When reading a Gerry Hassan article the first task always is to get past the pompous pessimism which regards Scotland as inevitably its own worst enemy – bent on disregarding the carping criticism of a left-wing intellectual elite whose fundamental premise is that, whatever the rest of us are doing, we’re doing it all wrong. We saw this most vividly during the first Scottish independence referendum campaign with something that I came to think of as the Hassan-Riddoch syndrome – an incessant bewailing of the asserted fact that the Yes campaign was forever talking to the wrong people, at the wrong time, in the wrong places, in the wrong manner, about the wrong things.
There is much of that same condescendingly nit-picking tone here. The assumption that, absent the expert guidance of those who know better what is best for us, the people of Scotland will make a complete mess of things. Some might consider that this holds troubling echoes of the paternalistic unionism peddled by certain exponents of the Scottish cringe. I couldn’t possibly comment.
Disregarding the irritation of high-minded lecturing about our susceptibility to the folly of “rigged, crony, crooked capitalism”, there is much in this article with which I would have no quibble. But much that is shallow-minded drivel. The analysis of where we find ourselves at this juncture in history is as clear as it might be when dealing with a situation in which absolutely nothing is clear. The observation that “There is no British politics left (beyond Westminster)” is pithy and apposite”. The remarks about the SNP are as prejudiced and ill-informed as I would expect.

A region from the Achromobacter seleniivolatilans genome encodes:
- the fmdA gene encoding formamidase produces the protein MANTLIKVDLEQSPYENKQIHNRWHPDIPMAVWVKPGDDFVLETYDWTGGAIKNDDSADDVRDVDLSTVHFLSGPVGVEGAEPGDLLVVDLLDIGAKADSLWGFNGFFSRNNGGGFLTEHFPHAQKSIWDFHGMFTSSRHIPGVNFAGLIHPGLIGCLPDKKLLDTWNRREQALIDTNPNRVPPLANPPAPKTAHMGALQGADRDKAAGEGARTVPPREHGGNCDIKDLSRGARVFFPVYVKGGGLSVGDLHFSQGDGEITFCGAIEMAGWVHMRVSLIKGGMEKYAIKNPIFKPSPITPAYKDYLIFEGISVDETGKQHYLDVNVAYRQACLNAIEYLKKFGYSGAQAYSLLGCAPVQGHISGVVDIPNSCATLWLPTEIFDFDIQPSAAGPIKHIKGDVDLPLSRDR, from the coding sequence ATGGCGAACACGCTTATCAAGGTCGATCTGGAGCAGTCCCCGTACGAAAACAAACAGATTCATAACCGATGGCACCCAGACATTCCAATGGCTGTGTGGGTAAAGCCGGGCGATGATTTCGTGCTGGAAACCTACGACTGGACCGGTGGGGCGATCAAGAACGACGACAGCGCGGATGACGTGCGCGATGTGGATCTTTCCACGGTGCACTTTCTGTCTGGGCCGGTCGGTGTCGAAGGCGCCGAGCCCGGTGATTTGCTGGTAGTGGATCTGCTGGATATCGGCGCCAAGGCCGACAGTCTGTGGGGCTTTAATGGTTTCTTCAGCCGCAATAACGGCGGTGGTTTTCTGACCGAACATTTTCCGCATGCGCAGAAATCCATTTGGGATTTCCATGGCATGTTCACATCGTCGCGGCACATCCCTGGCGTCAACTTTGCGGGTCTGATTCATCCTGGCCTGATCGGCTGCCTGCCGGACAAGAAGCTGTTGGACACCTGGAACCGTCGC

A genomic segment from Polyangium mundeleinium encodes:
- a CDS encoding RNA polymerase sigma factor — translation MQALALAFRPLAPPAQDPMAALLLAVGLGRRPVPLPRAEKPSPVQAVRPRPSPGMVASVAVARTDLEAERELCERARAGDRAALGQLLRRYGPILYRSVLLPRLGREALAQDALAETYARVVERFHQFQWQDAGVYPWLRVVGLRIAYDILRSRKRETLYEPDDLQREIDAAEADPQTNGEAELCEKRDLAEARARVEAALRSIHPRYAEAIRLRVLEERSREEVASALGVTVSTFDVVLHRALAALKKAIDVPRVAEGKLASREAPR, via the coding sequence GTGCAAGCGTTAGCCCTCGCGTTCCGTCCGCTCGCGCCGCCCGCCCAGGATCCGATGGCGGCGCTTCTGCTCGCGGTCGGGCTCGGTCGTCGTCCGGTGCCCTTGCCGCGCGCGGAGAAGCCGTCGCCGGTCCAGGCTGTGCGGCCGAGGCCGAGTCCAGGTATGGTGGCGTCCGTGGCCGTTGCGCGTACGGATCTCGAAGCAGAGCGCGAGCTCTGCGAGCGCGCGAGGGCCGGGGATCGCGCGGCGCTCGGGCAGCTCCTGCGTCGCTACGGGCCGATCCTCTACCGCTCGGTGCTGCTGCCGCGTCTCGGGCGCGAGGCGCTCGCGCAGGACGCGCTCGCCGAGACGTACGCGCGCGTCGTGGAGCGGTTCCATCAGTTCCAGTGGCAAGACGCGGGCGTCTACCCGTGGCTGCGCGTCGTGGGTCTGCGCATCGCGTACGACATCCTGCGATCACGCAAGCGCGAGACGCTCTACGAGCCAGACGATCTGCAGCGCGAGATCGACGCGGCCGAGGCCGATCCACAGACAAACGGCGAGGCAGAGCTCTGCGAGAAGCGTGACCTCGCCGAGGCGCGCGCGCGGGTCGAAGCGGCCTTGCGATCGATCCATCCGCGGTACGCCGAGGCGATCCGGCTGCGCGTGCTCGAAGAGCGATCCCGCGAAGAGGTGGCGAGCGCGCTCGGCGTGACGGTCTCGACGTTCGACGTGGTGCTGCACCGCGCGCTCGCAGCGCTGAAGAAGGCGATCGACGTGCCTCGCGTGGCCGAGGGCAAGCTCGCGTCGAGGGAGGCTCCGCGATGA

But I was pulled up short by the following,
“All or most Leave voters aren’t racists, stupid, uneducated, duped by a duplicitous campaign, or just motivated about immigration.”
Which begs the question, if not that then what? This has all the appearance of an empty platitude. It hints at the vacuous notion that, because everyone is entitled to hold and express and opinion, it follows that all opinions are to be treated as equally valid. Pish! Opinions based on ignorance and prejudice will always be inferior to opinions founded on factual evidence and reasoned argument.
If you are going to claim that Leave voters are not racists, then it is incumbent on you to explain why they responded to a campaign that was openly xenophobic.
If you assert that Leave voters are not “stupid” and “uneducated”, then the onus is on you to explain why they were so easily taken in by the obvious nonsense being spouted by the likes of Farage and Johnson.
If it is your considered conclusion that Leave voters were not “duped by a duplicitous campaign” then you should be prepared to explain what motivated their choice if not the acknowledged lies of the Leave campaign. Who were they listening to if not the ranting Europhobes who have subsequently been shown to have nothing to offer other than their inane rhetoric?
What was it that prompted these people to vote Leave if not the ludicrous vision of Little England isolated from the problems of mass migration while benefiting from international trading arrangements which are, in the truest sense of the word, incredible?
Why the reluctance to come right out and say that Leave voters got it wrong? Why the determination to avoid saying that those who imagined there might be something significant to be gained from quitting the EU were wrong?
Where is the sense in pretending that there was a rational case for voting Leave which validates this choice? If there was such a rational case, why didn’t the Leave campaign deploy it? And, given that they self-evidently didn’t deploy this rational case, what could Leave voters possibly be motivated by other than the irrational case?
In his eagerness not to offend Leave voters, Gerry Hassan instead insults Remain voters by implying that their pragmatic motives were inferior to, and could thus sensibly be outweighed by, the dishonest and entirely emotive appeal of the Brexiteers.
How very dare he!Views: 3344
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